Figure 4: Measured torque vs. Re-constructed torque
The root-mean-square (RMS) errors between the measured Daemi, M. & Heimann, B. (1998) Separation of Friction and
torque and re-constructed torque are shown in Table 2: Rigid Body Identification for an Industrial Robot. Courses
Joint RT(thres): Set A RT(all): Set B and lectures - Centre for mechanical sciences, 35-42.
1 4.1 3.9 Gautier, M. & Khalil, W. (1990) Direct calculation of
2 5.9 7.1 minimum set of inertial parameters of serial robots. IEEE
3 1.5 2.1 Transactions on Robotics and Automation, 6, 368-373.
4 3.7 5.8 Grotjahn, M., Daemi, M. & Heimann, B. (2001) Friction and
Table 2: RMS errors between the measured and re- rigid body identification of robot dynamics. 10-13 ed. Rio
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Kermani, M. R., Patel, R. V. & Moallem, M. (2007) Friction
Theoretically, one should expect the quality of the identified identification and compensation in robotic manipulators.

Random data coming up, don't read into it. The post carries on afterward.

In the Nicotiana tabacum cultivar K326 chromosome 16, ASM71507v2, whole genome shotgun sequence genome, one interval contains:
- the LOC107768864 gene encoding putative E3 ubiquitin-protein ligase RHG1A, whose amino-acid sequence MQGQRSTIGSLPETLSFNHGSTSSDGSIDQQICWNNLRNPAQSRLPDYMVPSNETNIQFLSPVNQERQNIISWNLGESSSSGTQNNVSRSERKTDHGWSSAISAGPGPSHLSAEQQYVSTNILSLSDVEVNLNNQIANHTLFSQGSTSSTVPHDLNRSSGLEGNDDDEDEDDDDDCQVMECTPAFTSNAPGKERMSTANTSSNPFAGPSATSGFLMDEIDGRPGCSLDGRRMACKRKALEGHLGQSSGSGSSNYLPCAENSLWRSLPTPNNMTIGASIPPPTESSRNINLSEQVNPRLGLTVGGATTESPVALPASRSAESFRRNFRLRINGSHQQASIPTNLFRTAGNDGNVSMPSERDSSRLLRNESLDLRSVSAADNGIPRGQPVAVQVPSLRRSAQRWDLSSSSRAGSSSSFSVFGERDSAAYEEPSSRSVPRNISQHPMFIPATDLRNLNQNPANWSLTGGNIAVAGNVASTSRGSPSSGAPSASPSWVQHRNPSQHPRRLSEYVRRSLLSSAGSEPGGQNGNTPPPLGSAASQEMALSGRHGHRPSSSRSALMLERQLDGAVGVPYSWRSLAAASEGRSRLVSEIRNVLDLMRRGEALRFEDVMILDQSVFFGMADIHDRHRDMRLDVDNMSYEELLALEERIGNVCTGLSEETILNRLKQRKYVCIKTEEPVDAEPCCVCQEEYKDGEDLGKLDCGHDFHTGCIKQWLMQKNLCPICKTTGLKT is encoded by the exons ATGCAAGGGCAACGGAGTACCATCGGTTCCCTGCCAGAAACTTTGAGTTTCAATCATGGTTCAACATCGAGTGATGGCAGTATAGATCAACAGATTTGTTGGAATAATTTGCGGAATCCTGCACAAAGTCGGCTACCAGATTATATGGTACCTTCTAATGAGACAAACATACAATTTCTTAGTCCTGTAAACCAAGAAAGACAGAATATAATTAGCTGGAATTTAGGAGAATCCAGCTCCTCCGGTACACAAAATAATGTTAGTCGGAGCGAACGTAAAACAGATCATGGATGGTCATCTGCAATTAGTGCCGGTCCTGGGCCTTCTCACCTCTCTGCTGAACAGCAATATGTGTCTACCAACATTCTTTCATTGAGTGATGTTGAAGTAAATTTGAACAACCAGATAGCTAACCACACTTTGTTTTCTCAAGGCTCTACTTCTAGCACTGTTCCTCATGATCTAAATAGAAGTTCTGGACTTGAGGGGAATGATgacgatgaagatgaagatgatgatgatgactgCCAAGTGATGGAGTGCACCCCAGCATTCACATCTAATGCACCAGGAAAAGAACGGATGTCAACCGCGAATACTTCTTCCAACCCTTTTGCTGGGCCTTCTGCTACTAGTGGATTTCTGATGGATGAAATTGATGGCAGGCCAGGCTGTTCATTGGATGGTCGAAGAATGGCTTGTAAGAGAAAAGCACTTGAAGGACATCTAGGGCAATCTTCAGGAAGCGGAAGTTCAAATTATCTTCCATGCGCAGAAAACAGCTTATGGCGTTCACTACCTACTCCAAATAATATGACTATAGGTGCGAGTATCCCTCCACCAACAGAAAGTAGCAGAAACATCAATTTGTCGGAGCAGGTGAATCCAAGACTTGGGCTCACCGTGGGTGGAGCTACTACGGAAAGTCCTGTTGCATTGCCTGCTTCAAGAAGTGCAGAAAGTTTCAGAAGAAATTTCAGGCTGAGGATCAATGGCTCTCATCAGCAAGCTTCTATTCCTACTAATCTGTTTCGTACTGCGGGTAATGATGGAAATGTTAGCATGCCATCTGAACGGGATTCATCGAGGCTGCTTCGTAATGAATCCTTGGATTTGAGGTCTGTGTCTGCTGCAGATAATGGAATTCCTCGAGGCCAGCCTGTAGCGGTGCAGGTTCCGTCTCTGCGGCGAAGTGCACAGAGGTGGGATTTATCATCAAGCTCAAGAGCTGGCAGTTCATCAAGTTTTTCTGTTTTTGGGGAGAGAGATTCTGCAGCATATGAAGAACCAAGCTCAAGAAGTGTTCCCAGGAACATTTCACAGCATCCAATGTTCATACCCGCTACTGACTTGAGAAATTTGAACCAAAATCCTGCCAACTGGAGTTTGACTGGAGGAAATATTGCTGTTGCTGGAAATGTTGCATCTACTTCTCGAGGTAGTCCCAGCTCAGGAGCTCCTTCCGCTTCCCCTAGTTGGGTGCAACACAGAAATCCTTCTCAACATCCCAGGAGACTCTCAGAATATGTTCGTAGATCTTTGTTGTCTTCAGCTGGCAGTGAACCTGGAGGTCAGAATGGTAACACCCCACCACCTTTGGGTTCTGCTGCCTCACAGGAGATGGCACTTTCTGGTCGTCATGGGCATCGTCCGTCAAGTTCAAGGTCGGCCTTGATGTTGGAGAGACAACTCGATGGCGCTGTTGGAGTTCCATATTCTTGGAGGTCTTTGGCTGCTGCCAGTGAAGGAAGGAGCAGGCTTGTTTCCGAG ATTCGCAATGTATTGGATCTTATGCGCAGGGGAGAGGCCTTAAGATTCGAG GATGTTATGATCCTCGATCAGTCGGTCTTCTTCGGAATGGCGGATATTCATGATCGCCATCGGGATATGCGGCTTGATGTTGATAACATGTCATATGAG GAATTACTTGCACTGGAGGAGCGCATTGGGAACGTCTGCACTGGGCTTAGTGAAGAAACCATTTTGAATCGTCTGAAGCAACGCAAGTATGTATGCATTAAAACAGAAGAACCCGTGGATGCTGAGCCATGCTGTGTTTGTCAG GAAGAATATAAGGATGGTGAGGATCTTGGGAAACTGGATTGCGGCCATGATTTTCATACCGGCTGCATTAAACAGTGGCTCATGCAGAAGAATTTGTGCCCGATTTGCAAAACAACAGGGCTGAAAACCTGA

parameter hˆbA using set A is worse than the one using set B IEEE Transactions on Instrumentation and Measurement,
56, 2346-2353.
hˆ B because there are more data in set B. However, as can be
b
Khatib, O. (1987) A unified approach for motion and force
seen in Table 2, an opposite result was obtained. The RMS
control of robot manipulators: the operational space
errors in the first case (set A) are smaller than the second case
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(set B) for most of the joints. This observation implies that